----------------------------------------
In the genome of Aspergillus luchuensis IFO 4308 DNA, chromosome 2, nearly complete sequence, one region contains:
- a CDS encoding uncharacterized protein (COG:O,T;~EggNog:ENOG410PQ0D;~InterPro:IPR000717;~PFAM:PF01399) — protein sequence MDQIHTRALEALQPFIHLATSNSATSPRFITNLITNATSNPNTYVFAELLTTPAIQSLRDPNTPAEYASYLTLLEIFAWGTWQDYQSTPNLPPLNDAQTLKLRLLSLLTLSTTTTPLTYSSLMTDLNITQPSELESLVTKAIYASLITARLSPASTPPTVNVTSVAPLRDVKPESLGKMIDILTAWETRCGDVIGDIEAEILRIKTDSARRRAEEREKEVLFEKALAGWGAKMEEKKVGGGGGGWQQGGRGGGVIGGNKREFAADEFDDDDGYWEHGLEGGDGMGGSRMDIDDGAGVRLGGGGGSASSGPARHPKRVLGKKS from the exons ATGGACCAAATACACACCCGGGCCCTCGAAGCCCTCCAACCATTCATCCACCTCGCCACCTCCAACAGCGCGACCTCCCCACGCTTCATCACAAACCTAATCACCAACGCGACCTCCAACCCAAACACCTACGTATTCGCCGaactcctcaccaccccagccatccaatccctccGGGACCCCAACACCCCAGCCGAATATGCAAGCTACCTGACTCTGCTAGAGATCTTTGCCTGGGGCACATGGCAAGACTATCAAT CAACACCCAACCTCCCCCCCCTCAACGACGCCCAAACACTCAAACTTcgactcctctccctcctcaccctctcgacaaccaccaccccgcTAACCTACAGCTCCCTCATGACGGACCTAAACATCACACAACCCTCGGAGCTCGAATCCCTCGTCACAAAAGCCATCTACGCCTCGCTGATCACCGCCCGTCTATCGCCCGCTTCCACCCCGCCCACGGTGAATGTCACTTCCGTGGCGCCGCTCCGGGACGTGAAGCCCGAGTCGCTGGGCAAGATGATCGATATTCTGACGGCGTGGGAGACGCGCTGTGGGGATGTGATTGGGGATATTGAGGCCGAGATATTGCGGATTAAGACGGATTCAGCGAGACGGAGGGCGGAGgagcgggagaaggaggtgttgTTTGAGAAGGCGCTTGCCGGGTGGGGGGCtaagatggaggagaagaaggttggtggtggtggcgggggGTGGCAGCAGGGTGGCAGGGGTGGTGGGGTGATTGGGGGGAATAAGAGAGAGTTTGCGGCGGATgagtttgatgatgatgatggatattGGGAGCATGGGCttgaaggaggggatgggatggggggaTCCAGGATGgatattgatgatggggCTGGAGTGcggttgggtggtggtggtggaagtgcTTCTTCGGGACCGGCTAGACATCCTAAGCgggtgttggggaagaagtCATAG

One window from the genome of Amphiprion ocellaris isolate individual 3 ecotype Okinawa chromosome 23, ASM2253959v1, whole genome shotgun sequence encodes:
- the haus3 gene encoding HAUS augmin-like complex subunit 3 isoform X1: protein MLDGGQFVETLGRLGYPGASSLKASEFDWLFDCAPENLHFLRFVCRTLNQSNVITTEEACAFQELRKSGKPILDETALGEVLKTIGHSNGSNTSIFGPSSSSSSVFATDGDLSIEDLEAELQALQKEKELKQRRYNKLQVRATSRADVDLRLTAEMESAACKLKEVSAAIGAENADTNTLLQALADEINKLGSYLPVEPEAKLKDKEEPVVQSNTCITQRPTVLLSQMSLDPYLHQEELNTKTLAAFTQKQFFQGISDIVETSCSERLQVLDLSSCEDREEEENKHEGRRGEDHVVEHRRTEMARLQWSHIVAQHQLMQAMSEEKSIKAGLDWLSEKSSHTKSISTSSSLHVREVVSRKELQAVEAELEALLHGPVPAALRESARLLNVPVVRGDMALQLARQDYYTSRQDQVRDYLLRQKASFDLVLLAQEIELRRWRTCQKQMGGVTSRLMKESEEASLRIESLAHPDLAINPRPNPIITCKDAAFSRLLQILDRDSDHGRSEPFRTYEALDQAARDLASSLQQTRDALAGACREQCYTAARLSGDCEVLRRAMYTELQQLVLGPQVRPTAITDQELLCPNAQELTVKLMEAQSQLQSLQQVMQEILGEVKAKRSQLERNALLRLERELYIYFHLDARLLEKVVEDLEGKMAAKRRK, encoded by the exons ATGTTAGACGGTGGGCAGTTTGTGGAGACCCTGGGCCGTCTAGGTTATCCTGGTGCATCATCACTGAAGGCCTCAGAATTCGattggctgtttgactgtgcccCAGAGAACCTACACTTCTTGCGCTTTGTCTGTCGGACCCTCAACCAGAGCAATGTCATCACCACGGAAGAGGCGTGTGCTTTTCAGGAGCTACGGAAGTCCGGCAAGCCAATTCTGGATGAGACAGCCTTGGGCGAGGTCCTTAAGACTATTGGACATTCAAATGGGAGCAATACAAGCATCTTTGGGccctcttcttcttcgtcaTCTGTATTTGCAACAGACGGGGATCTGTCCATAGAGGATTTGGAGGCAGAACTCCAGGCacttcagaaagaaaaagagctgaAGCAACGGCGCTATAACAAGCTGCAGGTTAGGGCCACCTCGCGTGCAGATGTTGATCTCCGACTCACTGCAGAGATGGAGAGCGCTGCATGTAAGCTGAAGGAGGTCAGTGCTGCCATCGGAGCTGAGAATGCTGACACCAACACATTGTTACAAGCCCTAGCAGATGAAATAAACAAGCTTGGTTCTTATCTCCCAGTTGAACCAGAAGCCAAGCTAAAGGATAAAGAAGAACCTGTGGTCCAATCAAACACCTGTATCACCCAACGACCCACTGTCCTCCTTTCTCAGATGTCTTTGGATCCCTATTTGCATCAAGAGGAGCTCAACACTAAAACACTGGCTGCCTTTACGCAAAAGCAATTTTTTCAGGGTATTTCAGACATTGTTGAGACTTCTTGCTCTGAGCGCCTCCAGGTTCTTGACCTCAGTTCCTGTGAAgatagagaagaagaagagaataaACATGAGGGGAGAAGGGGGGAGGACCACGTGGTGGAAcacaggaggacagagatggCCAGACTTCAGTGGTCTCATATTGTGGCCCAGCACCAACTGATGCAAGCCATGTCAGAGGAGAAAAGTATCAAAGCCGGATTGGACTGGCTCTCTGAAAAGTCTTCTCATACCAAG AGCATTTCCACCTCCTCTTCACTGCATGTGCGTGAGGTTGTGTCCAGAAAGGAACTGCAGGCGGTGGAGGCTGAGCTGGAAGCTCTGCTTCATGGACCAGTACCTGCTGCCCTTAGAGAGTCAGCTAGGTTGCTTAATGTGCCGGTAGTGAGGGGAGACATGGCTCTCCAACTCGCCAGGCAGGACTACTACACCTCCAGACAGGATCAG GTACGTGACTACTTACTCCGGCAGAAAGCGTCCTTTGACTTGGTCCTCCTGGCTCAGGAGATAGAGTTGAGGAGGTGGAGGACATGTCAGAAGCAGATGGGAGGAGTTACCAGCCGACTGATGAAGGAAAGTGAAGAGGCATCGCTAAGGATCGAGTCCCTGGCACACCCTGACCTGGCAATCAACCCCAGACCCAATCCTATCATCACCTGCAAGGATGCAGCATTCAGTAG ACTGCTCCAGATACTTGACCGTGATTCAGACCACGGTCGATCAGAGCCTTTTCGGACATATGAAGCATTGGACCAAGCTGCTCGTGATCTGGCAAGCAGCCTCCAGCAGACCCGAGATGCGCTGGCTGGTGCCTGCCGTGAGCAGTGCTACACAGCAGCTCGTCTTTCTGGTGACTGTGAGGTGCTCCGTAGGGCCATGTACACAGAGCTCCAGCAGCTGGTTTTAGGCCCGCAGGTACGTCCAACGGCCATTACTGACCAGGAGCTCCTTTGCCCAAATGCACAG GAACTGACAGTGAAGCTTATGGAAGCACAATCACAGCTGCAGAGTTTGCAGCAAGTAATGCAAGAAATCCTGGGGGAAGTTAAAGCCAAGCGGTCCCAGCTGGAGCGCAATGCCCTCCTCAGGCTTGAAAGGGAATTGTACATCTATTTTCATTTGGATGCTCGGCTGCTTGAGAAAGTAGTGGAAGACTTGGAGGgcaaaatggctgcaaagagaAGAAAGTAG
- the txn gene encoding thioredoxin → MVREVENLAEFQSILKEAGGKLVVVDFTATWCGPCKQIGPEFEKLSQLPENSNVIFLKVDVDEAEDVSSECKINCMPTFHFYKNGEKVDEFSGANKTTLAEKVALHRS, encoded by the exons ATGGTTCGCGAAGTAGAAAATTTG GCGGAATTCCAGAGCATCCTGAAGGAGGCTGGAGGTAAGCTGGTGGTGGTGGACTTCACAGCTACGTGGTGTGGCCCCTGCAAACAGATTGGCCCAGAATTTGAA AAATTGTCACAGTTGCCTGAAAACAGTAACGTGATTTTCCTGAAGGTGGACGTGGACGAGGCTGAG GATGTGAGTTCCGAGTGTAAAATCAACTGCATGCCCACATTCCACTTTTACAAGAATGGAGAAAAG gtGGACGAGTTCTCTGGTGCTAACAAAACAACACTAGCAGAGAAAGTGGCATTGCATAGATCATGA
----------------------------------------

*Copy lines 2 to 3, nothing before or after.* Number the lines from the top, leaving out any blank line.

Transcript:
- a CDS encoding uncharacterized protein (COG:O,T;~EggNog:ENOG410PQ0D;~InterPro:IPR000717;~PFAM:PF01399) — protein sequence MDQIHTRALEALQPFIHLATSNSATSPRFITNLITNATSNPNTYVFAELLTTPAIQSLRDPNTPAEYASYLTLLEIFAWGTWQDYQSTPNLPPLNDAQTLKLRLLSLLTLSTTTTPLTYSSLMTDLNITQPSELESLVTKAIYASLITARLSPASTPPTVNVTSVAPLRDVKPESLGKMIDILTAWETRCGDVIGDIEAEILRIKTDSARRRAEEREKEVLFEKALAGWGAKMEEKKVGGGGGGWQQGGRGGGVIGGNKREFAADEFDDDDGYWEHGLEGGDGMGGSRMDIDDGAGVRLGGGGGSASSGPARHPKRVLGKKS from the exons ATGGACCAAATACACACCCGGGCCCTCGAAGCCCTCCAACCATTCATCCACCTCGCCACCTCCAACAGCGCGACCTCCCCACGCTTCATCACAAACCTAATCACCAACGCGACCTCCAACCCAAACACCTACGTATTCGCCGaactcctcaccaccccagccatccaatccctccGGGACCCCAACACCCCAGCCGAATATGCAAGCTACCTGACTCTGCTAGAGATCTTTGCCTGGGGCACATGGCAAGACTATCAAT CAACACCCAACCTCCCCCCCCTCAACGACGCCCAAACACTCAAACTTcgactcctctccctcctcaccctctcgacaaccaccaccccgcTAACCTACAGCTCCCTCATGACGGACCTAAACATCACACAACCCTCGGAGCTCGAATCCCTCGTCACAAAAGCCATCTACGCCTCGCTGATCACCGCCCGTCTATCGCCCGCTTCCACCCCGCCCACGGTGAATGTCACTTCCGTGGCGCCGCTCCGGGACGTGAAGCCCGAGTCGCTGGGCAAGATGATCGATATTCTGACGGCGTGGGAGACGCGCTGTGGGGATGTGATTGGGGATATTGAGGCCGAGATATTGCGGATTAAGACGGATTCAGCGAGACGGAGGGCGGAGgagcgggagaaggaggtgttgTTTGAGAAGGCGCTTGCCGGGTGGGGGGCtaagatggaggagaagaaggttggtggtggtggcgggggGTGGCAGCAGGGTGGCAGGGGTGGTGGGGTGATTGGGGGGAATAAGAGAGAGTTTGCGGCGGATgagtttgatgatgatgatggatattGGGAGCATGGGCttgaaggaggggatgggatggggggaTCCAGGATGgatattgatgatggggCTGGAGTGcggttgggtggtggtggtggaagtgcTTCTTCGGGACCGGCTAGACATCCTAAGCgggtgttggggaagaagtCATAG

One window from the genome of Amphiprion ocellaris isolate individual 3 ecotype Okinawa chromosome 23, ASM2253959v1, whole genome shotgun sequence encodes: